Sketch group Geins Family Giftshop from Manchester returns to the fringes with their first full hour, fresh from a triumph at London Sketchfest 2014. It’s an impressive debut, packed with delicious purility, commendable invention and impeccable timing. The show begins with a piece of beautifully choreographed obscenity. It sets the tone for the coming comedy, and from then on things only get better, from rude dancing to smart, stripped-down skits that bleed into each other without a chance to breathe. The three bounce off like nothing else.
Ed Easton is a natural clown, energetic and hysterical, capable of nailing the Coogan-esque kind of stuttering awkwardness in any fight. James Meehan is a dominant presence with razor-sharp timing and a clear sense of humour. When not on stage, they are directed by director and co-writer Kiri Pritchard McLean.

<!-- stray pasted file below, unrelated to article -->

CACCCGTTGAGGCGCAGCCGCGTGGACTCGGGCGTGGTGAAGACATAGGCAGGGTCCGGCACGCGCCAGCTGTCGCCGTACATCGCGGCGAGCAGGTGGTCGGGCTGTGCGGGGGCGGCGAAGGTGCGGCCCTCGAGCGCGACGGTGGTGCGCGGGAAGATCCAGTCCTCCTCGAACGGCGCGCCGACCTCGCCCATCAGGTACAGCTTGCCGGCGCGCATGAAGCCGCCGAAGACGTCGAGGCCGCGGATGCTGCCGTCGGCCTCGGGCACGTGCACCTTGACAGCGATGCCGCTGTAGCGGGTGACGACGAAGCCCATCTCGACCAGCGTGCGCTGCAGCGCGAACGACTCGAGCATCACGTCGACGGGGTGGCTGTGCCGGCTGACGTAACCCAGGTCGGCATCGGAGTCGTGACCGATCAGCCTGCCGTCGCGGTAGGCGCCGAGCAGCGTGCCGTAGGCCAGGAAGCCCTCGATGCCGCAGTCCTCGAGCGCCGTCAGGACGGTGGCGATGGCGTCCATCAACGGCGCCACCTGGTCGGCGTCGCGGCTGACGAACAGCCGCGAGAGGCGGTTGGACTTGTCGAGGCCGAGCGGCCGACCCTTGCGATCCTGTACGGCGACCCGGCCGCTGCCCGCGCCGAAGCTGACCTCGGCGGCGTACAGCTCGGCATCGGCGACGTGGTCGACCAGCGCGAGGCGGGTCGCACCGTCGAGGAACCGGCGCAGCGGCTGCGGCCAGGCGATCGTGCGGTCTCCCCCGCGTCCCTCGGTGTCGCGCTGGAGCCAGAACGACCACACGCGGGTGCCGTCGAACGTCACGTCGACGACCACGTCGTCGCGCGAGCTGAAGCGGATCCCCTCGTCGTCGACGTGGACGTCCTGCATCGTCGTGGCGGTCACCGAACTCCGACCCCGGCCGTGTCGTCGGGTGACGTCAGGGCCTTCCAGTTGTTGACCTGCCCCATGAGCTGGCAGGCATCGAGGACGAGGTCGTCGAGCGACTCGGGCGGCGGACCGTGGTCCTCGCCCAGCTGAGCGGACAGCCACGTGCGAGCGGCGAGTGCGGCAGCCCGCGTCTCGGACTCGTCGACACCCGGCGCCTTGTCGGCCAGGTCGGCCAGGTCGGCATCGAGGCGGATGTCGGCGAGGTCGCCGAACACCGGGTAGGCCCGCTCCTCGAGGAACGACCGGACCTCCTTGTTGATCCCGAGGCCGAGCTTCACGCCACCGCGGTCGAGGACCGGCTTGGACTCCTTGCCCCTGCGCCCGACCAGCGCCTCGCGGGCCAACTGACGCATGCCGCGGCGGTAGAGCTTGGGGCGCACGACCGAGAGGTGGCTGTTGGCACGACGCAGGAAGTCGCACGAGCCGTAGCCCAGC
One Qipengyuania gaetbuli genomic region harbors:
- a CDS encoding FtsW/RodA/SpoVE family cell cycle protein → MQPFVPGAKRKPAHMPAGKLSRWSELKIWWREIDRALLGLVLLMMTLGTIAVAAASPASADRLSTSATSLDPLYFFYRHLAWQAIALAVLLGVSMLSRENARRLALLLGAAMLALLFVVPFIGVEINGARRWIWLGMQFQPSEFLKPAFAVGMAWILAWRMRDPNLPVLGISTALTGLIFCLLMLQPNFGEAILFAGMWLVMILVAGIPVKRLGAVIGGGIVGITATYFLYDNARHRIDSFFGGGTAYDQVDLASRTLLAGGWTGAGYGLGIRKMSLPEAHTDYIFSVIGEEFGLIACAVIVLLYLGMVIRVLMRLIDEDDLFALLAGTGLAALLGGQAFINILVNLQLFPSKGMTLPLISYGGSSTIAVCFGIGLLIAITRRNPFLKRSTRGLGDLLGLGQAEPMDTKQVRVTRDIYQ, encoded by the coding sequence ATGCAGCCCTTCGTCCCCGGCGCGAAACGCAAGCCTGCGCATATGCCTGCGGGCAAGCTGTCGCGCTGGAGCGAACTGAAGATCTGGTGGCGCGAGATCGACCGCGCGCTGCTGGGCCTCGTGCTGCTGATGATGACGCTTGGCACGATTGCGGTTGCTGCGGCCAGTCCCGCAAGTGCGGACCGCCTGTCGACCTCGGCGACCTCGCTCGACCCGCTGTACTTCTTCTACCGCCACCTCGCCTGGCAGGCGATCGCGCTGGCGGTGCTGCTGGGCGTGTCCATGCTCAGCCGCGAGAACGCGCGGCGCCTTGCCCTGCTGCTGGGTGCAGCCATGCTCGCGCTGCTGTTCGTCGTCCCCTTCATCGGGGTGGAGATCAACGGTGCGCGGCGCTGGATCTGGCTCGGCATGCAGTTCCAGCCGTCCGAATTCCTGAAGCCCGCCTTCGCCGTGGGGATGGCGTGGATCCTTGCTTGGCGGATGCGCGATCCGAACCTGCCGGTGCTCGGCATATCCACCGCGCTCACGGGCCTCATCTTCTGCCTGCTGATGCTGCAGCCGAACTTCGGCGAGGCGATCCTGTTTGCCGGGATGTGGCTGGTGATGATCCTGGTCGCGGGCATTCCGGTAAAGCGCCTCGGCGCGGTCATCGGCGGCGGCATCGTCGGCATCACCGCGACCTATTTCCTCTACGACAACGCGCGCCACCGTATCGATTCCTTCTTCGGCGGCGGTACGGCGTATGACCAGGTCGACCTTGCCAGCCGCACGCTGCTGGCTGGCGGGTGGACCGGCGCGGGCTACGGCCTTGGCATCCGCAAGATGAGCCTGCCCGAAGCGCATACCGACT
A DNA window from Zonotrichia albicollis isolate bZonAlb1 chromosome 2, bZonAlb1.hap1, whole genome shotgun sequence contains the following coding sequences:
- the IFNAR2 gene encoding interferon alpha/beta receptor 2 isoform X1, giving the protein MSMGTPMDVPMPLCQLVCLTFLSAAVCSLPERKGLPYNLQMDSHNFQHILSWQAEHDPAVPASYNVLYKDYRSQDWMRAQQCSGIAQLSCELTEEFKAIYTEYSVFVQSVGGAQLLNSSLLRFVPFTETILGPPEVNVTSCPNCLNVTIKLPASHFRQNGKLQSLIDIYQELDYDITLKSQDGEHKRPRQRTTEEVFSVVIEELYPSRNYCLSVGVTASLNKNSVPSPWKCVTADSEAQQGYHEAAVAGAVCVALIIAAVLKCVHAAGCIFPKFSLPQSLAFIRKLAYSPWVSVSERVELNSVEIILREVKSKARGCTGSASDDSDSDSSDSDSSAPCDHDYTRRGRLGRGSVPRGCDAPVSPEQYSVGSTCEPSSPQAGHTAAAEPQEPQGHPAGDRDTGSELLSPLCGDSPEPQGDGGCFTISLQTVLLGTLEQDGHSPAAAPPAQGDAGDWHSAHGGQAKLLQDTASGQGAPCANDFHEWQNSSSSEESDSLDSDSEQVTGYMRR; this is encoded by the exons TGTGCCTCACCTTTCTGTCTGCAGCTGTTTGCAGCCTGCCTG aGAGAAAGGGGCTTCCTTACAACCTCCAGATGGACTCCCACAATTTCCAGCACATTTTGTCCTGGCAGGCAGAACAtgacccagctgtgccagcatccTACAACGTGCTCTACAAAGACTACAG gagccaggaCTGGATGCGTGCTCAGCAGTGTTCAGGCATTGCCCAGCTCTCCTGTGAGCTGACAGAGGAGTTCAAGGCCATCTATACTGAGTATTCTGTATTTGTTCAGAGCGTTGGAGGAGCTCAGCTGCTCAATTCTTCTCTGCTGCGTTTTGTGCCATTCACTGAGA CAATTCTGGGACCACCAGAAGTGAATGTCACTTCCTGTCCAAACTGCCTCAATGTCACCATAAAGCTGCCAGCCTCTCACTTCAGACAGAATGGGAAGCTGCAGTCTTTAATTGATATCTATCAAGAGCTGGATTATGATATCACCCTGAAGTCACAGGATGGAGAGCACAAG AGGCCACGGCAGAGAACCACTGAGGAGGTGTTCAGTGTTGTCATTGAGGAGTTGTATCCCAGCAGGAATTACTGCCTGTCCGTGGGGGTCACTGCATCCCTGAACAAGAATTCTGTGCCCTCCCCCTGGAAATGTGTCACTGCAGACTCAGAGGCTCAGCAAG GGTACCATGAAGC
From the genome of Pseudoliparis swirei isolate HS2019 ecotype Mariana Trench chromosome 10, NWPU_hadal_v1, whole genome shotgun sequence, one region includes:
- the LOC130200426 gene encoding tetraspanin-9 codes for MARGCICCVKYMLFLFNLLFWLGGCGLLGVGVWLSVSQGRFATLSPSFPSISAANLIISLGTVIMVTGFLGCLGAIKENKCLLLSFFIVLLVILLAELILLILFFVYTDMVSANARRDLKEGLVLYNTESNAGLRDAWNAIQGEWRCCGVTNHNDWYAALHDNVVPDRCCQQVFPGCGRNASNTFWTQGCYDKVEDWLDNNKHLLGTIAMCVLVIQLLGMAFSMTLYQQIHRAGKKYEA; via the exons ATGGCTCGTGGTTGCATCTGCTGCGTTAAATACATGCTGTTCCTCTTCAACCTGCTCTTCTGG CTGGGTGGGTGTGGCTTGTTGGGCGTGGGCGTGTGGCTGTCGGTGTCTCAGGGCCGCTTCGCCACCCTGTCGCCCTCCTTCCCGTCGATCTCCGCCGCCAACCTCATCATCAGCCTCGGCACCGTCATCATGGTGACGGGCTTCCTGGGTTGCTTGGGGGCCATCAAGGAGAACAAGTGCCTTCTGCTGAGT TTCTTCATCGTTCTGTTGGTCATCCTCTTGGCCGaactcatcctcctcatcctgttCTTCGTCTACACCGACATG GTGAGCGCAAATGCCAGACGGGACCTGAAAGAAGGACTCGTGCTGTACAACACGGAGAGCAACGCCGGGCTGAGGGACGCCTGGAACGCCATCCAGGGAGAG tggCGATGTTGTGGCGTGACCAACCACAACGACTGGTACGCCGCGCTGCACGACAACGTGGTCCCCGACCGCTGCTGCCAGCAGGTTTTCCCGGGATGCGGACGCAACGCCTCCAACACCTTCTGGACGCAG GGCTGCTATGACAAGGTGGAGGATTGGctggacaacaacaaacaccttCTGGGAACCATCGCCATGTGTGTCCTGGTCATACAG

I hesitate to use the word “dark” because I have seen other reports from the group that the visit was uncomfortable and repulsive in some places, but it was done with an eye on the punchlines, jokes and physical set pieces. Otherwise, the atmosphere offered room for comedy. It was a process to get laughs.
On paper, the “Coffee” sketch looks like a basic, unspectacular concept, but is saved by Meehan’s joy in the interaction and the handover. One item falls away, but I’ll save it for later.
Hughes’s finest moments come when they compete one after another, two after another, in their sharp-tongued exchanges of words. Easton is brilliant to watch as he moves, shuffles and fluffs like a raging clown.
Hughes refers to the rawness on offer, saying: “It’s sperm in a bumper. You can’t fool an audience on stage, “but we know it’s more.